What’s your name? Where were you born? Where do you live? And what’s your hobby?
My name is Nathan Cabaniss, and I was born in Tallahassee, FL. I currently live in Lawrenceville, GA, in the greater Metro-Atlanta Area. I hate to say that my hobbies revolve almost completely around reading, screenplay formatting, and writing. Sometimes I play golf. I could probably use more hobbies.
Where did you come up with the concept that just placed you as a Finalist in the screenplay contest? How long did it take you to develop it into the screenplay it is now?
I was trying to come up with ideas for short genre films that I could do on a budget. The concept of “retiree James Bond” seemed like it lent itself to that rather naturally. From there I developed it into the story of an elderly superspy dealing with visions from his past. These visions would be more than they appear. There was a lot of cramming as well. Namely, the pop culture of the ’60s and the nature of memory/reality. It took me about two days to write the screenplay outline. The script hasn’t changed too much since that first draft. Mainly trimming scenes down, taking out unnecessary dialogue, things like that.
From concept to finished draft, can you take us through your screenwriting process?
Generally, once I get an idea, I jump right into it and start with Page 1, Scene 1. As I go, I’ll also jot down ideas for scenes/character development/dialogue in various notebooks. Then I get on with researching things that need to be researched. Come up with something that vaguely resembles a very loose script outline. But I think the most important thing is to just start putting words down on the page. I like to start with the actual writing, because–for me–I don’t know the story until I know the characters, and I don’t know the characters until I start writing them in scenes.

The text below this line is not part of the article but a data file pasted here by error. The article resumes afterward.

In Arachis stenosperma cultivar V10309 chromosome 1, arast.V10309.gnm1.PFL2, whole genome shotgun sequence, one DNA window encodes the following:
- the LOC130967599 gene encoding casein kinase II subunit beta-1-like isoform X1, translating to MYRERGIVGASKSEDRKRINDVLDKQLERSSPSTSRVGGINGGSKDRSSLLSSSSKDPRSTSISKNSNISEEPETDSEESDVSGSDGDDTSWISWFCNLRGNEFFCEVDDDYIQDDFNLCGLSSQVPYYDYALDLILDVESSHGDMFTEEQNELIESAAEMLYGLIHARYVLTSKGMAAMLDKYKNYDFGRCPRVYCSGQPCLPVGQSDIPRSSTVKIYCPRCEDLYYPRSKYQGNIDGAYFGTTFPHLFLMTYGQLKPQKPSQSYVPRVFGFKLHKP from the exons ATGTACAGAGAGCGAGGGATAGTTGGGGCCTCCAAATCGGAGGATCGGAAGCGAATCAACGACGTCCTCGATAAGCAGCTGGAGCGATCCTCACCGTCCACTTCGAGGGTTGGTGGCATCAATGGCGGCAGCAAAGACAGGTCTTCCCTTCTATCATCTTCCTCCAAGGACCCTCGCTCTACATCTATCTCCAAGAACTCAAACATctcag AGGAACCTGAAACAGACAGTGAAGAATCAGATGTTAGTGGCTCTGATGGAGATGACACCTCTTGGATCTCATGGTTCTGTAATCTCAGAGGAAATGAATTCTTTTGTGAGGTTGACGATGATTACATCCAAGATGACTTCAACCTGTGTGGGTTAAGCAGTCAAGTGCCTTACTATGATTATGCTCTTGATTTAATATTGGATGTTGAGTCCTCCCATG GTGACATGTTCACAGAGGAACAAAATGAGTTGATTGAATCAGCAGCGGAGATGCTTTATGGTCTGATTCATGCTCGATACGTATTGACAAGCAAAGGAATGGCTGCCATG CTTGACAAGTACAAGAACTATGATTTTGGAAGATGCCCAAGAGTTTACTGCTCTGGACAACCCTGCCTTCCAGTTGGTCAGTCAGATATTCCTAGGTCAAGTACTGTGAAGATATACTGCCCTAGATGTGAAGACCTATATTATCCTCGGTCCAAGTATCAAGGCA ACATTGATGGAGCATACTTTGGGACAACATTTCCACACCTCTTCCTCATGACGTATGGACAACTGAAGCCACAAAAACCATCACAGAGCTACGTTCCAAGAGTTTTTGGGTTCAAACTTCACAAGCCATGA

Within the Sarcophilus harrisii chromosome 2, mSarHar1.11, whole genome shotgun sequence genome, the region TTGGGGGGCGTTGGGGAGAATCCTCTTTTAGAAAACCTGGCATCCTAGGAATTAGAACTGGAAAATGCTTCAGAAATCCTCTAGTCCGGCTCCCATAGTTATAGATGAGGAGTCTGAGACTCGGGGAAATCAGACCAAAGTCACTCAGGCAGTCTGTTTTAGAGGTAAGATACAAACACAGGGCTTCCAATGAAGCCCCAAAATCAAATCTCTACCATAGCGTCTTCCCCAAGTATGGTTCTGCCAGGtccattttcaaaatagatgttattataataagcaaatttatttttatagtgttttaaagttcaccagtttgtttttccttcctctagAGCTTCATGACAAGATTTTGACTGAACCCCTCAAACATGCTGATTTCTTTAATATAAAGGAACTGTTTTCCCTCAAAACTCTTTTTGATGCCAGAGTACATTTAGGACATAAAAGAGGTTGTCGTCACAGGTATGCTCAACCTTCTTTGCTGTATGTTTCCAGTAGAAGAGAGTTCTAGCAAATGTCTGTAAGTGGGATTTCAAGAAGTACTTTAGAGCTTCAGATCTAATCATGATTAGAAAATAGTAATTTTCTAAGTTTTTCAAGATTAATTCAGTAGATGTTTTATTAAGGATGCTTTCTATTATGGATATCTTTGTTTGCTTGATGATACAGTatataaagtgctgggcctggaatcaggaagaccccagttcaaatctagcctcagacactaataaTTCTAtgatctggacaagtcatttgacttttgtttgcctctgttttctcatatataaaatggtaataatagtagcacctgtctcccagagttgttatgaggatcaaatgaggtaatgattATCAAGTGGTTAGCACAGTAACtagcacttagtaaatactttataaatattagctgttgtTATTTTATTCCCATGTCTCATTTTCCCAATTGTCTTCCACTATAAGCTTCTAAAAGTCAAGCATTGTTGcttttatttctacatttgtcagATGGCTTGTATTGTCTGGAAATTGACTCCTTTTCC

When did you realize that you wanted to become a screenwriter?
Well, the first real job I wanted as a kid was to be an animator for Walt Disney. Due to too many drawings, I decided to be a comic book artist instead. Even that was too much drawing so I thought, “Aha! I’ll be the writer!” And when I was in high school I got deep into the film, so screenwriting was a pretty natural outgrowth from there.
Who are your biggest filmmaking/screenwriting influences? What about their style do you like or borrow?
Quentin Tarantino was a big one early on. There was a change of perception after watching Reservoir Dogs at 16. The idea that you could have an entire movie be a couple of guys shouting at each other in a warehouse somewhere and it would be just as tense and exciting as movies with five times the budget. It was the first script witnessed by me. from there the teaching began. I can remember reading one of the action lines depicting a tense moment, and all Tarantino writes is: “Freddy shits a brick.” That was when it all kind of “clicked” for me–those four words tell you everything you need to know without going into extraneous detail or belaboring the point… getting as much impact out of as few words as possible.